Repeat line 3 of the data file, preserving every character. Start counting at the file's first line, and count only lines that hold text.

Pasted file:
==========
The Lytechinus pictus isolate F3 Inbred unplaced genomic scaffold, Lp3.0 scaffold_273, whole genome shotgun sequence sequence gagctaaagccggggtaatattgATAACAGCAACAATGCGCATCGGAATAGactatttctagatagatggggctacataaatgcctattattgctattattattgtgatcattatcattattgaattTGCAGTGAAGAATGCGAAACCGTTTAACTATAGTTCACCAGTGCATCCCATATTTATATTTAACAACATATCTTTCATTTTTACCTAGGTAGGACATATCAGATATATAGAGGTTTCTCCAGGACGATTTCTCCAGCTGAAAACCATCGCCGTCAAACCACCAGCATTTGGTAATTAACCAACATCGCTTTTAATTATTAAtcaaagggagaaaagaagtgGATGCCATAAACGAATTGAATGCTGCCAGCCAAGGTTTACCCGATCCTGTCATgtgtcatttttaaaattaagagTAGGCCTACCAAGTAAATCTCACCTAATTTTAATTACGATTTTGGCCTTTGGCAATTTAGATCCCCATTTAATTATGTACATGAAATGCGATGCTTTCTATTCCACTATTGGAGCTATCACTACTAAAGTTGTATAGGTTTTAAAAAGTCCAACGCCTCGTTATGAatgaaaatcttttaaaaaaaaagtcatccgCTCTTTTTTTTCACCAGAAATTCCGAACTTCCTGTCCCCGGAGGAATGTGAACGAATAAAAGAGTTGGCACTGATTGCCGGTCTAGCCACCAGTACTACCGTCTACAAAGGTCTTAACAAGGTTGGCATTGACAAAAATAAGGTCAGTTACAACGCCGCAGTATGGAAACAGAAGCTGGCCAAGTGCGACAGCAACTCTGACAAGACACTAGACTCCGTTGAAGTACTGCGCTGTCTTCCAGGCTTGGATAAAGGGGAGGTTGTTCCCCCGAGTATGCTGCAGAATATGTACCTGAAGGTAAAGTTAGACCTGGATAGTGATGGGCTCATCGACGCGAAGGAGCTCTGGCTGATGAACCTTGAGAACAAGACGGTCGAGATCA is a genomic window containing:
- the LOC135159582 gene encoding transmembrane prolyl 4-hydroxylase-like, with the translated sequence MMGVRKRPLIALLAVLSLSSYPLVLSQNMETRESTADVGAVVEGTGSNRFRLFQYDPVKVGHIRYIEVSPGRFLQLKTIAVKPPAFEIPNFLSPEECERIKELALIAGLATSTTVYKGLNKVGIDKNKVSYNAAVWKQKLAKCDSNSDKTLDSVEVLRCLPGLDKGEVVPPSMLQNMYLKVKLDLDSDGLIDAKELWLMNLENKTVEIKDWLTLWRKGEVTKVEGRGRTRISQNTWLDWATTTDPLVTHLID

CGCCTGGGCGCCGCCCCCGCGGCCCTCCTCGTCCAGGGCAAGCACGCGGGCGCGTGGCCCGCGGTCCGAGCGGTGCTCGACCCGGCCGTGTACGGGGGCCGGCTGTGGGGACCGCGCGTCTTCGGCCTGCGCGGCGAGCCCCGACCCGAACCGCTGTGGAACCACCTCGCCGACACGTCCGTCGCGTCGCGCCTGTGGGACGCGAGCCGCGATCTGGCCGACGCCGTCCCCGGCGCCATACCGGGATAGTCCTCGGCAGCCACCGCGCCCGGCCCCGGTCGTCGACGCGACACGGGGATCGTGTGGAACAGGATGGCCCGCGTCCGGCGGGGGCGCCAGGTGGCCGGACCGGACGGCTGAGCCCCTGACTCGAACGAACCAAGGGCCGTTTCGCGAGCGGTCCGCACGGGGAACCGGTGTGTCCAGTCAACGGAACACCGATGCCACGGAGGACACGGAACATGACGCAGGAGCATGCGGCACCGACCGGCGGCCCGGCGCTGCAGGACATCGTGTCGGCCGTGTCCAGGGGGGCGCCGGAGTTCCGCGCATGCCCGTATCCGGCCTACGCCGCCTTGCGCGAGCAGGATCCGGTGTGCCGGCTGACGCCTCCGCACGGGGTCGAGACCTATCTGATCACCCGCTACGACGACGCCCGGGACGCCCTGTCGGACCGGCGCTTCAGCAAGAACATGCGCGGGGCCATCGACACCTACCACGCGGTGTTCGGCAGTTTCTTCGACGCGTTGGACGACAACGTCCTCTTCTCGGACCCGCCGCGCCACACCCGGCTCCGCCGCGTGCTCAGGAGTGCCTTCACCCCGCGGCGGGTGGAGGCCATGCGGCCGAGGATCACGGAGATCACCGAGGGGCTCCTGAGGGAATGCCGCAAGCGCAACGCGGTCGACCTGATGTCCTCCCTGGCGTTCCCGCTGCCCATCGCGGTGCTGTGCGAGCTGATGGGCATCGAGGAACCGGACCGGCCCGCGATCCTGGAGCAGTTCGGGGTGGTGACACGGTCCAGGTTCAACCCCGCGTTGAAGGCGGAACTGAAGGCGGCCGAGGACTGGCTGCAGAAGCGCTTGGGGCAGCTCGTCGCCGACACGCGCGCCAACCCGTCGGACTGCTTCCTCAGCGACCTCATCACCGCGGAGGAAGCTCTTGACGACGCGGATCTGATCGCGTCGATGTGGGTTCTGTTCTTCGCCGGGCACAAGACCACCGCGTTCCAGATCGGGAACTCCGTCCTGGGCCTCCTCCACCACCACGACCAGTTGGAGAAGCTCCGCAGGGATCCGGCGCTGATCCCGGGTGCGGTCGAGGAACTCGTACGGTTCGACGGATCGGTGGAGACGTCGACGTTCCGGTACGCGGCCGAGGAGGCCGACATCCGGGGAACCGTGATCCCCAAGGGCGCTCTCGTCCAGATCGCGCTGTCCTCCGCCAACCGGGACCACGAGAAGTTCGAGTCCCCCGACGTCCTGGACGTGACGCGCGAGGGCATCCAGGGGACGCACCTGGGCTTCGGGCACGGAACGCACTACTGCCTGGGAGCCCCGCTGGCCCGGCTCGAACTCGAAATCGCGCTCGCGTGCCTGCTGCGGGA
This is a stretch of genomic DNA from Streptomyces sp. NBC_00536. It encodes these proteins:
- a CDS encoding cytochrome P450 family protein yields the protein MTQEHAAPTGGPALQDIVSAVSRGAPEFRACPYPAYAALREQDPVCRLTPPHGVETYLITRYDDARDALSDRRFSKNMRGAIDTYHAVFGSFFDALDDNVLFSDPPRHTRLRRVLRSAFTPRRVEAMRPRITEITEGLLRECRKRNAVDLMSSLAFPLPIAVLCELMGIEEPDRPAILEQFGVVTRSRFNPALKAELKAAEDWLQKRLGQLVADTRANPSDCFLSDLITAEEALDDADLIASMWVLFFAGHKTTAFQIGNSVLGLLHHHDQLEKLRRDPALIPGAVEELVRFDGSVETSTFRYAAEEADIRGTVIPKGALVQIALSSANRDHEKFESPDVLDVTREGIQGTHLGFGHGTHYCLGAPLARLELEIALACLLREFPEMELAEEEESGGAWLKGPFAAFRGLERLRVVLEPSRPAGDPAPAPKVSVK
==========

CGCCTGGGCGCCGCCCCCGCGGCCCTCCTCGTCCAGGGCAAGCACGCGGGCGCGTGGCCCGCGGTCCGAGCGGTGCTCGACCCGGCCGTGTACGGGGGCCGGCTGTGGGGACCGCGCGTCTTCGGCCTGCGCGGCGAGCCCCGACCCGAACCGCTGTGGAACCACCTCGCCGACACGTCCGTCGCGTCGCGCCTGTGGGACGCGAGCCGCGATCTGGCCGACGCCGTCCCCGGCGCCATACCGGGATAGTCCTCGGCAGCCACCGCGCCCGGCCCCGGTCGTCGACGCGACACGGGGATCGTGTGGAACAGGATGGCCCGCGTCCGGCGGGGGCGCCAGGTGGCCGGACCGGACGGCTGAGCCCCTGACTCGAACGAACCAAGGGCCGTTTCGCGAGCGGTCCGCACGGGGAACCGGTGTGTCCAGTCAACGGAACACCGATGCCACGGAGGACACGGAACATGACGCAGGAGCATGCGGCACCGACCGGCGGCCCGGCGCTGCAGGACATCGTGTCGGCCGTGTCCAGGGGGGCGCCGGAGTTCCGCGCATGCCCGTATCCGGCCTACGCCGCCTTGCGCGAGCAGGATCCGGTGTGCCGGCTGACGCCTCCGCACGGGGTCGAGACCTATCTGATCACCCGCTACGACGACGCCCGGGACGCCCTGTCGGACCGGCGCTTCAGCAAGAACATGCGCGGGGCCATCGACACCTACCACGCGGTGTTCGGCAGTTTCTTCGACGCGTTGGACGACAACGTCCTCTTCTCGGACCCGCCGCGCCACACCCGGCTCCGCCGCGTGCTCAGGAGTGCCTTCACCCCGCGGCGGGTGGAGGCCATGCGGCCGAGGATCACGGAGATCACCGAGGGGCTCCTGAGGGAATGCCGCAAGCGCAACGCGGTCGACCTGATGTCCTCCCTGGCGTTCCCGCTGCCCATCGCGGTGCTGTGCGAGCTGATGGGCATCGAGGAACCGGACCGGCCCGCGATCCTGGAGCAGTTCGGGGTGGTGACACGGTCCAGGTTCAACCCCGCGTTGAAGGCGGAACTGAAGGCGGCCGAGGACTGGCTGCAGAAGCGCTTGGGGCAGCTCGTCGCCGACACGCGCGCCAACCCGTCGGACTGCTTCCTCAGCGACCTCATCACCGCGGAGGAAGCTCTTGACGACGCGGATCTGATCGCGTCGATGTGGGTTCTGTTCTTCGCCGGGCACAAGACCACCGCGTTCCAGATCGGGAACTCCGTCCTGGGCCTCCTCCACCACCACGACCAGTTGGAGAAGCTCCGCAGGGATCCGGCGCTGATCCCGGGTGCGGTCGAGGAACTCGTACGGTTCGACGGATCGGTGGAGACGTCGACGTTCCGGTACGCGGCCGAGGAGGCCGACATCCGGGGAACCGTGATCCCCAAGGGCGCTCTCGTCCAGATCGCGCTGTCCTCCGCCAACCGGGACCACGAGAAGTTCGAGTCCCCCGACGTCCTGGACGTGACGCGCGAGGGCATCCAGGGGACGCACCTGGGCTTCGGGCACGGAACGCACTACTGCCTGGGAGCCCCGCTGGCCCGGCTCGAACTCGAAATCGCGCTCGCGTGCCTGCTGCGGGA